Big anti-war films always have flashy battle scenes that undermine their avowed pacifism. The war movie fan base is almost exclusively male, a group that nods impatiently through the anti-war diatribe of movies like Platoon to get to the good stuff. Apocalypse's main set piece, a helicopter attack on a Vietcong village, can't help but play the same game. The attack exalts the glory and thrill of zooming into battle, guns blazing. But it also shows the Viet Cong to be valiant defenders trying to resist despite being grossly outgunned. With their overwhelming firepower, the massed rows of helicopters seem like alien invaders from the future. Death from Above! 2
The drama quickly separates viewers into hawks and doves; Savant was in the half that cheered every time a helicopter was hit and thought the best soldier on the battlefield was the VC woman with the grenade hidden in her hat.
Undoubtedly many viewers respond more to the bravado of Robert Duvall and the spectacle of bombs blasting the village to bits. In subsequent viewings the Wild Bunch Audience Syndrome kicked in. There was always a hearty cheer of bloodthirsty woman-hating approval when 'that VC bitch' gets singled out for machine-gunning from the air. Coppola knew he couldn't lick the anti-war / war glamour problem, and instead placed the issue in the starkest relief possible.
This is a brilliantly edited film. Coppola's deft control of imagery pulls Apocalypse back from the brink of disaster. Vittorio Storaro's stylized lighting and Walter Murch's dreamlike superimpositions create a Vietnam Landscape of the Mind that ignores strict realism. Take the Do Long Bridge sequence: "I just dropped acid, man." The bridge is lit up like a Christmas tree and the troops huddle leaderless in a warren of trenches like stoned rabbits. The scene encapsulates the psychedelic aspects of the Vietnam experience. Equally exaggerated is the USO scene, a circus right out of Fellini. One reason that these fantasies don't cripple Apocalypse is because the war was a radically different experience for every soldier who served. Rumors of what happened 'at the next fire base' were indeed as outrageous as the fiction Milius and Coppola dreamed up. Veterans can sense that these fantastic, poetic excursions are meant to express a conceptual, abstract truth.
Paramount's new DVD is a great way to watch Apocalypse Now and a real frustration for those of us who hoped it would be the ultimate version of one of our favorite films. The image looks far clearer and sharper than the laser. It is also 16:9 enhanced, which is always applauded. The audio is improved in that the amazing sound design is even clearer. This is a film of delicately shaded audio artistry, not boom-box showoff effects.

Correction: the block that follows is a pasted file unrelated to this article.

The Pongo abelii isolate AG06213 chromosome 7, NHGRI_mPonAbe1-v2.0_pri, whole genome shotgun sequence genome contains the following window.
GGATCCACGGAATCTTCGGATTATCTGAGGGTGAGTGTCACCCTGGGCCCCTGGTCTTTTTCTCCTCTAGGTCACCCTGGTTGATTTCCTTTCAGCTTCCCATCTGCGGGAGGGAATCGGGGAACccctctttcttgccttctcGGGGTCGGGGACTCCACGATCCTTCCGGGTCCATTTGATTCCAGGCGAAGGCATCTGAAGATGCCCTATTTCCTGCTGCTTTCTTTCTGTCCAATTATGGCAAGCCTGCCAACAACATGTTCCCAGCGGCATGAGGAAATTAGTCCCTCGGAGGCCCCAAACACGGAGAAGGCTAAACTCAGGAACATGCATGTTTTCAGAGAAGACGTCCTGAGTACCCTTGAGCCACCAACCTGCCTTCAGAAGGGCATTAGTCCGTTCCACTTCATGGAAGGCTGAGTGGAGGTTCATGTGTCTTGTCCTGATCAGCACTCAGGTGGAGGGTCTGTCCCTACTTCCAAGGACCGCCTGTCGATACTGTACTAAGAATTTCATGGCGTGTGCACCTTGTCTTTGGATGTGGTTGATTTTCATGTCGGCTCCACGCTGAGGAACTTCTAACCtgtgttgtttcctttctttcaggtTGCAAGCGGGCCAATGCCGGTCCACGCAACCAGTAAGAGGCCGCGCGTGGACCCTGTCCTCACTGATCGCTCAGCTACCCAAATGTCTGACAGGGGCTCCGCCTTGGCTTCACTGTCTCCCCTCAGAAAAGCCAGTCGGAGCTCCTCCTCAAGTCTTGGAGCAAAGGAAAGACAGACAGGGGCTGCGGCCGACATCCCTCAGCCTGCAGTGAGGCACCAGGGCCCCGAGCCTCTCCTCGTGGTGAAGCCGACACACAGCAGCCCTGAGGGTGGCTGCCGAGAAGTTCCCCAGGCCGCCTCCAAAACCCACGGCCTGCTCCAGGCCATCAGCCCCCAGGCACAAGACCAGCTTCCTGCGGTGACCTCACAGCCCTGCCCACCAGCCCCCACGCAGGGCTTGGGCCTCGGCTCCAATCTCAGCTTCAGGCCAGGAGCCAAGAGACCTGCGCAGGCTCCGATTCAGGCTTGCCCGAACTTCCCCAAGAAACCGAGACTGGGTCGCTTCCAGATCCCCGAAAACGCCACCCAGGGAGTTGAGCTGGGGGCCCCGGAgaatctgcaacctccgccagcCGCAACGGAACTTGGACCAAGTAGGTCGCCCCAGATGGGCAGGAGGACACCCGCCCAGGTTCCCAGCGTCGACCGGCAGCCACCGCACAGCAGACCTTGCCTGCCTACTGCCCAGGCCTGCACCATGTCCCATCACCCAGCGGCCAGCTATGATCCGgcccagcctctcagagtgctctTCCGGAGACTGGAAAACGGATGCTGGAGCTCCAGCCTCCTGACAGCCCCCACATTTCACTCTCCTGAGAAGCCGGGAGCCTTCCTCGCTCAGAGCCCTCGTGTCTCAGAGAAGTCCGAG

The transfer was personally overseen by Vittorio Storaro, who has timed the colors to the call of his flighty artistic temperament, and not necessarily to reproduce hues as seen on the 70mm theatrical prints. This time he's decided to repaint the film yet another way, choosing to saturate some of the color schemes and de-saturate others. It all looks great, mind you, but it is still strange to see several shots in a row bathed in coral light, and the contrast of some scenes changed completely. Perhaps Storaro did this in reaction to the greater visual range afforded him by DVD.
The big gripe is the reframing of the movie. Because the 'widescreen' laser wasn't very wide at all, we were hoping for a super-duper DVD transfer that finally showed the whole expanse of the frame. The DVD is alas, a tiny bit less wide in framing to the laser disc. It does work out to about 2:1. To its credit, I suppose, the framing never looks terribly cramped or radically cuts off characters, but the grandiose canvas of Apocalypse Now has been chopped by at least 20%. The line of napalm that incinerates a quarter-mile of trees isn't half as impressive as it should be. The Rolling Stones dance on the boat deck cuts Larry Fishburne's leg-kicks off at the ankles. Compared to James Cameron's ideas about reformatting movies for video, Coppola and Storaro are really stingy. Storaro may have trimmed the sides of the wide screen to promote his own proprietary 2:1 shooting format, which uses only three perfs of a 35mm frame. I'm getting tired of worrying about these frustrating transfer anomalies!